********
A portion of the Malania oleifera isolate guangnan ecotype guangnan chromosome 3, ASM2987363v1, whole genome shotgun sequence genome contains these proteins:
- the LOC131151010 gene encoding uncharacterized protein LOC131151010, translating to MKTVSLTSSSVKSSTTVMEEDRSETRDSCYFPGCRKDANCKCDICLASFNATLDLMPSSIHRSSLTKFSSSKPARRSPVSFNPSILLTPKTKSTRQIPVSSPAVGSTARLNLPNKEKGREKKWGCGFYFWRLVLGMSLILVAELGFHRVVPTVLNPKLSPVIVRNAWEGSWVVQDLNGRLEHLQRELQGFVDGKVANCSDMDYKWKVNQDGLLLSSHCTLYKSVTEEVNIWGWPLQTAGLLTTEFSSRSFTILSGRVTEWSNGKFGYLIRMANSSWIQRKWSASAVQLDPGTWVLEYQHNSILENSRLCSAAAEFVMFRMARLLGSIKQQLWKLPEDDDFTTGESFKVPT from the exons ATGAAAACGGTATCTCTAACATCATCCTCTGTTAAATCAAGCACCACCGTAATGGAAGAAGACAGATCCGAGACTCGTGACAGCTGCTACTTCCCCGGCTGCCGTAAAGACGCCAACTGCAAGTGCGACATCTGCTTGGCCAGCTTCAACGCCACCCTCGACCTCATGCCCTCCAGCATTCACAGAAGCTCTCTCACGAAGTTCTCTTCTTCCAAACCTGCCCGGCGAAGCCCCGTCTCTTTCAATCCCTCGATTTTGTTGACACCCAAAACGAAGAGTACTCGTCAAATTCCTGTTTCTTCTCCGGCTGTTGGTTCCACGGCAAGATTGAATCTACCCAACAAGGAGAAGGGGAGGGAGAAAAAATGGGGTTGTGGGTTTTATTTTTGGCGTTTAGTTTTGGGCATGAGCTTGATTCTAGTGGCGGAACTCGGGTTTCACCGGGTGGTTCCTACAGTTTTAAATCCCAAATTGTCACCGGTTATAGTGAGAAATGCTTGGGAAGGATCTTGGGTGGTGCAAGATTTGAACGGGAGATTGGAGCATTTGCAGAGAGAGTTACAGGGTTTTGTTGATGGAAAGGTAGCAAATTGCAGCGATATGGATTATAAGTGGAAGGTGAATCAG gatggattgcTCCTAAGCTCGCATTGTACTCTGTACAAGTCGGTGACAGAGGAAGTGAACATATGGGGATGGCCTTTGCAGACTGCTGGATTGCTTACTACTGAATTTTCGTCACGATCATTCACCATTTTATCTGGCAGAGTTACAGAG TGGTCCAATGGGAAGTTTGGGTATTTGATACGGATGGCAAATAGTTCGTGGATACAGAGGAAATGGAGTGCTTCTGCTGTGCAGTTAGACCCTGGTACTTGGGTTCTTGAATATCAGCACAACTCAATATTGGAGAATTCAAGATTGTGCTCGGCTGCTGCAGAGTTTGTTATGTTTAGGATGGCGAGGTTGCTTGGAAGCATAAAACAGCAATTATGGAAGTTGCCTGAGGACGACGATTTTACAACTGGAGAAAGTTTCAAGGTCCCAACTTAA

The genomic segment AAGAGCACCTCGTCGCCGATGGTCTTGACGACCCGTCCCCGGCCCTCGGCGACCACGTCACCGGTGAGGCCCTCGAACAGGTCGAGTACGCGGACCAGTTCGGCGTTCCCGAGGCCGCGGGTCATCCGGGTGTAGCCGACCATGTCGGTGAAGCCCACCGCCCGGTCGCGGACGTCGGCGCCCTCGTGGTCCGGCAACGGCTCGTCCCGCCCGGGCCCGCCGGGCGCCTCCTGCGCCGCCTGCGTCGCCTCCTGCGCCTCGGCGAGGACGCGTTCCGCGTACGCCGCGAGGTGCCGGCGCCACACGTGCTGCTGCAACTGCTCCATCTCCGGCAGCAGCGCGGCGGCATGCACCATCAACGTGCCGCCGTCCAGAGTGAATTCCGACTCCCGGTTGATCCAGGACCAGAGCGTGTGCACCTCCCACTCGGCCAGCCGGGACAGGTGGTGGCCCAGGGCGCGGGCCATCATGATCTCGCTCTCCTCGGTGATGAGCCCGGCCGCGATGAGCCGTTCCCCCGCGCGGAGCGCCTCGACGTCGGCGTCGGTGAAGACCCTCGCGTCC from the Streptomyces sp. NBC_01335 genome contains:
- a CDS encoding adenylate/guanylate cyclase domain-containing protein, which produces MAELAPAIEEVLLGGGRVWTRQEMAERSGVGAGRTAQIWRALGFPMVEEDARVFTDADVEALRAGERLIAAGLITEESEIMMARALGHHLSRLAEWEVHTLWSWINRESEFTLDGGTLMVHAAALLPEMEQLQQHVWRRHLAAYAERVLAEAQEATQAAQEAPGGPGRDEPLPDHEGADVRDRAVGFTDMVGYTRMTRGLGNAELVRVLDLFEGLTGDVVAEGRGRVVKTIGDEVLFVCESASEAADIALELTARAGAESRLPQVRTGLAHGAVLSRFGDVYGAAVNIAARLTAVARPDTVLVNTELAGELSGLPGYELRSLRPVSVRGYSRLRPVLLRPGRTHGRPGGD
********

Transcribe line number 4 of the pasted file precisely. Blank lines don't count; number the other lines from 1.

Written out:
- a CDS encoding adenylate/guanylate cyclase domain-containing protein, which produces MAELAPAIEEVLLGGGRVWTRQEMAERSGVGAGRTAQIWRALGFPMVEEDARVFTDADVEALRAGERLIAAGLITEESEIMMARALGHHLSRLAEWEVHTLWSWINRESEFTLDGGTLMVHAAALLPEMEQLQQHVWRRHLAAYAERVLAEAQEATQAAQEAPGGPGRDEPLPDHEGADVRDRAVGFTDMVGYTRMTRGLGNAELVRVLDLFEGLTGDVVAEGRGRVVKTIGDEVLFVCESASEAADIALELTARAGAESRLPQVRTGLAHGAVLSRFGDVYGAAVNIAARLTAVARPDTVLVNTELAGELSGLPGYELRSLRPVSVRGYSRLRPVLLRPGRTHGRPGGD